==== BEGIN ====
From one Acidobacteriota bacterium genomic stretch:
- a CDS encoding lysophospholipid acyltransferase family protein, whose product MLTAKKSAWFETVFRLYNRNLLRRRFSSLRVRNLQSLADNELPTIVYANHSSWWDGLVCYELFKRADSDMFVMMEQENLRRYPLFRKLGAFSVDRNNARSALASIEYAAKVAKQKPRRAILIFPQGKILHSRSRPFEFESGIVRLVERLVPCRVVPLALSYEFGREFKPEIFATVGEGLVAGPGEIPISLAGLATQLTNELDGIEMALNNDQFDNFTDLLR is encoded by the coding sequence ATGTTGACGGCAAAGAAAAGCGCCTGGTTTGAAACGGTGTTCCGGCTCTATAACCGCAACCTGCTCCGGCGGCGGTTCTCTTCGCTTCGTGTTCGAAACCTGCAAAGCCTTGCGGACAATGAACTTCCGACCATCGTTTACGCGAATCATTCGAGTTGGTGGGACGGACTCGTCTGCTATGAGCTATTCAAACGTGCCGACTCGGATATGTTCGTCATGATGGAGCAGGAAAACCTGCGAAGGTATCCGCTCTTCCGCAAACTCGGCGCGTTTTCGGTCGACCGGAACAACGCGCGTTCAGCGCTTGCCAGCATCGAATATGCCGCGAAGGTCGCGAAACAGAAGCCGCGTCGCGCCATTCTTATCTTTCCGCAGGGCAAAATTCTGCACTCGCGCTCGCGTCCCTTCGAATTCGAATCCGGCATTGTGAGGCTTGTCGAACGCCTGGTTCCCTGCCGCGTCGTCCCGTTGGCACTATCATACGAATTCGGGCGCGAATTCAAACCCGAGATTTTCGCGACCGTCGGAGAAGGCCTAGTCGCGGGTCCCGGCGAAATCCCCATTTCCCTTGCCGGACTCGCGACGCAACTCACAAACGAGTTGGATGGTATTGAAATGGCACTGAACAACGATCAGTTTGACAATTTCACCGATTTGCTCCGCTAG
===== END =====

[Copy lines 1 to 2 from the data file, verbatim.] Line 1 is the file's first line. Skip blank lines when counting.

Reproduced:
From one Acidobacteriota bacterium genomic stretch:
- a CDS encoding lysophospholipid acyltransferase family protein, whose product MLTAKKSAWFETVFRLYNRNLLRRRFSSLRVRNLQSLADNELPTIVYANHSSWWDGLVCYELFKRADSDMFVMMEQENLRRYPLFRKLGAFSVDRNNARSALASIEYAAKVAKQKPRRAILIFPQGKILHSRSRPFEFESGIVRLVERLVPCRVVPLALSYEFGREFKPEIFATVGEGLVAGPGEIPISLAGLATQLTNELDGIEMALNNDQFDNFTDLLR is encoded by the coding sequence ATGTTGACGGCAAAGAAAAGCGCCTGGTTTGAAACGGTGTTCCGGCTCTATAACCGCAACCTGCTCCGGCGGCGGTTCTCTTCGCTTCGTGTTCGAAACCTGCAAAGCCTTGCGGACAATGAACTTCCGACCATCGTTTACGCGAATCATTCGAGTTGGTGGGACGGACTCGTCTGCTATGAGCTATTCAAACGTGCCGACTCGGATATGTTCGTCATGATGGAGCAGGAAAACCTGCGAAGGTATCCGCTCTTCCGCAAACTCGGCGCGTTTTCGGTCGACCGGAACAACGCGCGTTCAGCGCTTGCCAGCATCGAATATGCCGCGAAGGTCGCGAAACAGAAGCCGCGTCGCGCCATTCTTATCTTTCCGCAGGGCAAAATTCTGCACTCGCGCTCGCGTCCCTTCGAATTCGAATCCGGCATTGTGAGGCTTGTCGAACGCCTGGTTCCCTGCCGCGTCGTCCCGTTGGCACTATCATACGAATTCGGGCGCGAATTCAAACCCGAGATTTTCGCGACCGTCGGAGAAGGCCTAGTCGCGGGTCCCGGCGAAATCCCCATTTCCCTTGCCGGACTCGCGACGCAACTCACAAACGAGTTGGATGGTATTGAAATGGCACTGAACAACGATCAGTTTGACAATTTCACCGATTTGCTCCGCTAG